So I checked out another of the old(er) Hardy Boys books because I got caught up in it when I was at the library last time. This one is “The Clue in the Embers” – an intriguing title if nothing else, and is number 35 in the series. Unfortunately this isn’t one of the very early editions, but a later revision. Even so it’s not a bad read.
I’ve taken to reading some of the odd volumes of the original “Hardy Boys” series the local library has while I’m there volunteering. This time I pickt out #8, the Great Airport Mystery. My observations:
The book had copyright dates of 1930, 1957, 1966 and 1993. The first was obviously the original publication. The subsequent ones indicate some revisions here or there. I was able to find a reference to plexiglass that was obviously a post-WWII addition, and a comment about building Cape Kennedy hangars would have been added in 1966. I am not sure what was done for 1993, other than possibly remove material. There may have been some offensive material that was excised so it could still be acceptable. Of course now it’s hopelessly dated since we have the following material intertwined in the story:
- The sole and exclusive presence of landline telephones.
- Film cameras.
- Use of low altitude airplanes for picture taking instead of satellite images.
- Uninhabited Caribbean islands.
The last one is definitely noteworthy and seems to be pre-1930 even. Also, some out-of-contact natives in the Caribbean also figure slightly, which is a definite throwback to earlier times.
I am not sure who was “Franklin W. Dixon” for this book (the name rotated among writers), but whoever it was was definitely familiar with aeronautics. Various jargon associated with the profession turns up and “radiation fog” is mentioned and explained a couple of times.
The Hardys’ have a convertible car (and are evidently old enough to drive) and keep “emergency detective kits” on hand. These contain at least “vivid red paper” that can be torn up and dropped to create a trail.
Corporate branding doesn’t appear to exist in their neighborhood. Company names are uniformly descriptive and bland. This could be a good thing or a bad thing depending on your view of management consultants.
In the past, the DMV was required in most states to provide open access to registration information. This lets the boys look up the owner of a car via its license plate, as opposed to having to let the police do it.
The two know sign language! This is explained as being useful for detective work (I can easily believe that), but is such an ingenious idea on the part of the author that I am quite charmed by it. I don’t know if he (“Dixon”) got the idea from a real life event or person, but it is original in my experience.
I don’t know if I’ll bother with more of these comments, since the books seem to get less likely with later revisions and those are mostly what the library has.
Going to the Library to kill some time today, I didn’t find any work to do, so instead I just found a book to read. I ended up picking out the 24th original “Hardy Boys” story: The Short-Wave Mystery. You can read the semiofficial summary on WikipediA, while I share some observations:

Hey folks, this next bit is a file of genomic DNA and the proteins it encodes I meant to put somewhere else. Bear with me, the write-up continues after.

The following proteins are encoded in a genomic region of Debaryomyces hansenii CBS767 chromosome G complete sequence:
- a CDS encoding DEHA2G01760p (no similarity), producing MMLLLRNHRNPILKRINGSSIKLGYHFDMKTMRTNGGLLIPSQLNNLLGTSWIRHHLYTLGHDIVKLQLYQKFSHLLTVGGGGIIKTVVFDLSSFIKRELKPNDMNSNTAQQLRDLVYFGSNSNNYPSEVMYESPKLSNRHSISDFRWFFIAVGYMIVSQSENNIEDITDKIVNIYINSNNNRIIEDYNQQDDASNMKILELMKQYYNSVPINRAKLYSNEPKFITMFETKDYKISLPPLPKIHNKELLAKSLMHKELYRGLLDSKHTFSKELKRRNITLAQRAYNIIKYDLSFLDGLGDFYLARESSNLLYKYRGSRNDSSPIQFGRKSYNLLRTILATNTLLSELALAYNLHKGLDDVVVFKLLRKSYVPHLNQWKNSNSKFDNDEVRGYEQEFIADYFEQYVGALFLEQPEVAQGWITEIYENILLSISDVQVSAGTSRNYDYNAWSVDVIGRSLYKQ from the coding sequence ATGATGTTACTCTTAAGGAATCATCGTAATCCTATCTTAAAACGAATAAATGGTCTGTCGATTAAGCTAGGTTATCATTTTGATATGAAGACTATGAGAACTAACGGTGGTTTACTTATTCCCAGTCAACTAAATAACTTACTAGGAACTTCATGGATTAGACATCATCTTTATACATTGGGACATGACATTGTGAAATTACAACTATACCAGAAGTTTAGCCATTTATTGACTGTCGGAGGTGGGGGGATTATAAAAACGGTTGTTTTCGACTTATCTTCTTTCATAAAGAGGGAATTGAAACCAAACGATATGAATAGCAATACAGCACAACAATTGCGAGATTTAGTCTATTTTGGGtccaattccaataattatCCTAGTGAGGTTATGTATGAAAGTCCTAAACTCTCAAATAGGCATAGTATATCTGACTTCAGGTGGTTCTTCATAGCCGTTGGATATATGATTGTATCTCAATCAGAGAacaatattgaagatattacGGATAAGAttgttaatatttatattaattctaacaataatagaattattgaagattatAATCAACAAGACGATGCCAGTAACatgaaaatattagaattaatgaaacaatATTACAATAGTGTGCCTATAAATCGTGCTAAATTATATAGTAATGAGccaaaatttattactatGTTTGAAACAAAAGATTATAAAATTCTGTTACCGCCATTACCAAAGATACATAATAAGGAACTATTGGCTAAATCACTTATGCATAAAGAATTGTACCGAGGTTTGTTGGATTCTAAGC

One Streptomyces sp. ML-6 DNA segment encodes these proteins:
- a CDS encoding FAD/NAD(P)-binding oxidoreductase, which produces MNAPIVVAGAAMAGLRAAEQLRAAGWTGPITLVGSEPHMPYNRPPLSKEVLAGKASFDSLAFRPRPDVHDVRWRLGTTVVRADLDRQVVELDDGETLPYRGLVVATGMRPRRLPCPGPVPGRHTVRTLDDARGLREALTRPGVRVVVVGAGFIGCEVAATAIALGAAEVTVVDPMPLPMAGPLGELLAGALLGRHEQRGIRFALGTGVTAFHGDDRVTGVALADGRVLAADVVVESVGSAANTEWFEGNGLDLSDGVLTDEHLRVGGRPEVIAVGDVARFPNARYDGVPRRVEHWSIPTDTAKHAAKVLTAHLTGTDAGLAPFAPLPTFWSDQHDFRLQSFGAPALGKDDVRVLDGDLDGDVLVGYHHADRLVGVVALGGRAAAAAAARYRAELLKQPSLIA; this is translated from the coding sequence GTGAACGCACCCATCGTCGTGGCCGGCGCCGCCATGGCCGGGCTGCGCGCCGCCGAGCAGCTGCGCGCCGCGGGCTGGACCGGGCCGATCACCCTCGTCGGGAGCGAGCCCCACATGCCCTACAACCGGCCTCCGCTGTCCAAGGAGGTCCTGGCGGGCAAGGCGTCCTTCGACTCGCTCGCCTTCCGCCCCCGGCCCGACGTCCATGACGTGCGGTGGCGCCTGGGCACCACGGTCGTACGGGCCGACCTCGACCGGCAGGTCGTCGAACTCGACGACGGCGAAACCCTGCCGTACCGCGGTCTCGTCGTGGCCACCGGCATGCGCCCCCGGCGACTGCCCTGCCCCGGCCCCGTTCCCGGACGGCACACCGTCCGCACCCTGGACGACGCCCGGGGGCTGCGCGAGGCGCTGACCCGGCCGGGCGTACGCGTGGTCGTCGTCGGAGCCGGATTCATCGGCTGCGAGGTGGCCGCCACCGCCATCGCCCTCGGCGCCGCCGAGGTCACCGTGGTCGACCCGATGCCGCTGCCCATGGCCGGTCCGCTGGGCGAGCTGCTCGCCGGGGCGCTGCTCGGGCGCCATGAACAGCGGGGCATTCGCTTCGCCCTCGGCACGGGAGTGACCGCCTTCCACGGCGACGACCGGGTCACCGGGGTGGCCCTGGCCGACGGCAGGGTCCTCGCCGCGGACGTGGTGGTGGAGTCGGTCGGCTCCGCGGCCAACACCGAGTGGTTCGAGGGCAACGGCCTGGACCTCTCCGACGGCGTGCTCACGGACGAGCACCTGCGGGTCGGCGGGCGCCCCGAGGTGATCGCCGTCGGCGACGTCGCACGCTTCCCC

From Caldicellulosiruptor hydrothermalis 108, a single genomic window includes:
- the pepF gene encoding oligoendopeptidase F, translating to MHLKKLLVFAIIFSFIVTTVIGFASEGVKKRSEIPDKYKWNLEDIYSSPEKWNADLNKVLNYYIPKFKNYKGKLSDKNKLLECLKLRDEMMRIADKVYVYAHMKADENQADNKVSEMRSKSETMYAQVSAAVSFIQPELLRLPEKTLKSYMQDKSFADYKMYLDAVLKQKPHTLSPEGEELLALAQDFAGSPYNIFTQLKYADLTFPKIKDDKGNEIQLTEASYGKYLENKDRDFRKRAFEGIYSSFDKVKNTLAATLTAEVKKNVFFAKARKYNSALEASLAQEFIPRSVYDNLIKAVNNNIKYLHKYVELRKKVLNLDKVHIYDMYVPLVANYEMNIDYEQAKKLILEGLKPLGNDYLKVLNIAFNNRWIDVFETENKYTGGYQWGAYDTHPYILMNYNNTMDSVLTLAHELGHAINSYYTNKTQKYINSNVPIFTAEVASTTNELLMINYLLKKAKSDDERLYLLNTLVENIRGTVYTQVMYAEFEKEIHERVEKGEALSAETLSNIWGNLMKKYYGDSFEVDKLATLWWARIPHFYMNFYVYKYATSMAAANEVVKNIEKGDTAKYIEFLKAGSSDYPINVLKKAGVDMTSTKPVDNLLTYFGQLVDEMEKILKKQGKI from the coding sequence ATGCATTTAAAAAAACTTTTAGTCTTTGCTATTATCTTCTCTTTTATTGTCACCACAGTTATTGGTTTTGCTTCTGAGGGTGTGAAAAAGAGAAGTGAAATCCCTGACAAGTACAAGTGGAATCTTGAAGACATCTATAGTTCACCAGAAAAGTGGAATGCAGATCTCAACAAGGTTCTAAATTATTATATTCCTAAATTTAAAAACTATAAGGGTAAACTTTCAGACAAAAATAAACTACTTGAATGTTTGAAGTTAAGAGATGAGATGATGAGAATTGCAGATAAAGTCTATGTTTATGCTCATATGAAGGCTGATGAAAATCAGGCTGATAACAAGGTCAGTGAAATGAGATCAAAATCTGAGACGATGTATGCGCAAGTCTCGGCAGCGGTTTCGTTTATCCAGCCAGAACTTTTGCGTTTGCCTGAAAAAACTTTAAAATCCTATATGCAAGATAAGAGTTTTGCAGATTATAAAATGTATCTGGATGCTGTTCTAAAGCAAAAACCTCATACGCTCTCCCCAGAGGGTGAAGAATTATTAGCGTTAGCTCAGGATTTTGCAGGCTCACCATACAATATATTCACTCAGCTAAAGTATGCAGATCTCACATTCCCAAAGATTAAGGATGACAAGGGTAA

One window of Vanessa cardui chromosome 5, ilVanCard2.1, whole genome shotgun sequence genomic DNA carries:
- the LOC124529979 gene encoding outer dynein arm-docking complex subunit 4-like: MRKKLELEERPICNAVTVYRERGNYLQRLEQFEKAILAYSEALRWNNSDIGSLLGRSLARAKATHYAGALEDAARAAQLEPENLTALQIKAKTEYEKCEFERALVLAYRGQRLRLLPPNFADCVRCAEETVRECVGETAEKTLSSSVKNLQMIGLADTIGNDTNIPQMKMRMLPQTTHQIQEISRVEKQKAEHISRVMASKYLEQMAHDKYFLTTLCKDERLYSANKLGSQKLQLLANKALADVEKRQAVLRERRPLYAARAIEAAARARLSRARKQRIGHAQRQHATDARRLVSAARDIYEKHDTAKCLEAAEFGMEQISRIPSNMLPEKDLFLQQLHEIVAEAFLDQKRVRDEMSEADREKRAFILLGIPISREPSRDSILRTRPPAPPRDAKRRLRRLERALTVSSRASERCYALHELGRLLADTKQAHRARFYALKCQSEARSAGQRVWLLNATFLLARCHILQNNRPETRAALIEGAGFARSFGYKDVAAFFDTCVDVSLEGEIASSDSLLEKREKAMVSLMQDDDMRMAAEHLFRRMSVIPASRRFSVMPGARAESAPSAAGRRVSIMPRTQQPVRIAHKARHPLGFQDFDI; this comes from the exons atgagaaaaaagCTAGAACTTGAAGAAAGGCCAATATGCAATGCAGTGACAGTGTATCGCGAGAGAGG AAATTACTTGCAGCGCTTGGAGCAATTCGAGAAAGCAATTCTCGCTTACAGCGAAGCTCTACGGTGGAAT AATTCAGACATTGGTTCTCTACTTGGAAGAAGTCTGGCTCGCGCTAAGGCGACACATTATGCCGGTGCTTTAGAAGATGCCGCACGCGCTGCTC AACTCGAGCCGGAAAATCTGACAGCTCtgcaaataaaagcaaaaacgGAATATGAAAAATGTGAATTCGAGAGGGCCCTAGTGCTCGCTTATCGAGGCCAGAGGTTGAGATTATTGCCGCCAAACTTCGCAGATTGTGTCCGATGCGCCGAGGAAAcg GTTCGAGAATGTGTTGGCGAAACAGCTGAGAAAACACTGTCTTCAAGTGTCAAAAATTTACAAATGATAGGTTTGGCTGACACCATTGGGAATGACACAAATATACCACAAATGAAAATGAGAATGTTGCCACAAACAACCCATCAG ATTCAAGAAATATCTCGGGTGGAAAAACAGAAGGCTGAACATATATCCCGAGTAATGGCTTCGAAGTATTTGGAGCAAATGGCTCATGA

The story was written in 1945 and set in the northeastern United States, so I was completely amazed and surprized that there is absolutely no reference to the World War anywhere. Even more surprizing – and gratifying – was that the lawbreakers in this aren’t somehow spies or working for the enemy. I found the restraint in that respect quite enjoyable.
The crimes being investigated are stealing things and operating an illegal radio factory. I’m not sure what made the factory illegal (it wasn’t that it was using stolen equipment, that was covered separately), or what you needed to do to run a legal radio factory, or why.
Back in 1945, you could call the telephone operator from a phone booth and request that a call to a closed business be transferred to you. The boys have to leave a diner when it closes and immediately afterward the phone inside starts ringing. They go to a phone booth and call the operator and request she connect them to the caller. I’m guessing this would only be possible on a fully manual exchange and not a dial exchange.
A minor juvenile delinquent plays a part in the story. The boys visit his parents and it is strongly implied that he’s a delinquent because both parents have jobs. Scandalous. This is resolved before the end of the book. His father is injured and has to stay home. Unconventionally, his mother doesn’t quit her job.
At the end of the book, the FBI gives them a walkie-talkie with a television! Shades of Dick Tracy and his “two way wrist television”! Hoover is not mentioned at all.
The ending – which I can’t really mention without spoiling too much I think – has an outrageous co-incidency of plotlines that might ruin the enjoyment for some people. It was just a little too, well, unlikely even for FW Dixon to pull off.
Even though I’m sure it was edgy at the time, it seems quite ridiculously “clean cut” now. Technology aside, the crooks never go further than tying up or slugging their enemies and even the ones that are supposedly “international” seem really regional more than anything. Still, I liked the book and the library was nice to have it. I wish they had the entire series, but they only have every other one or so. A sad fate to a good series of books.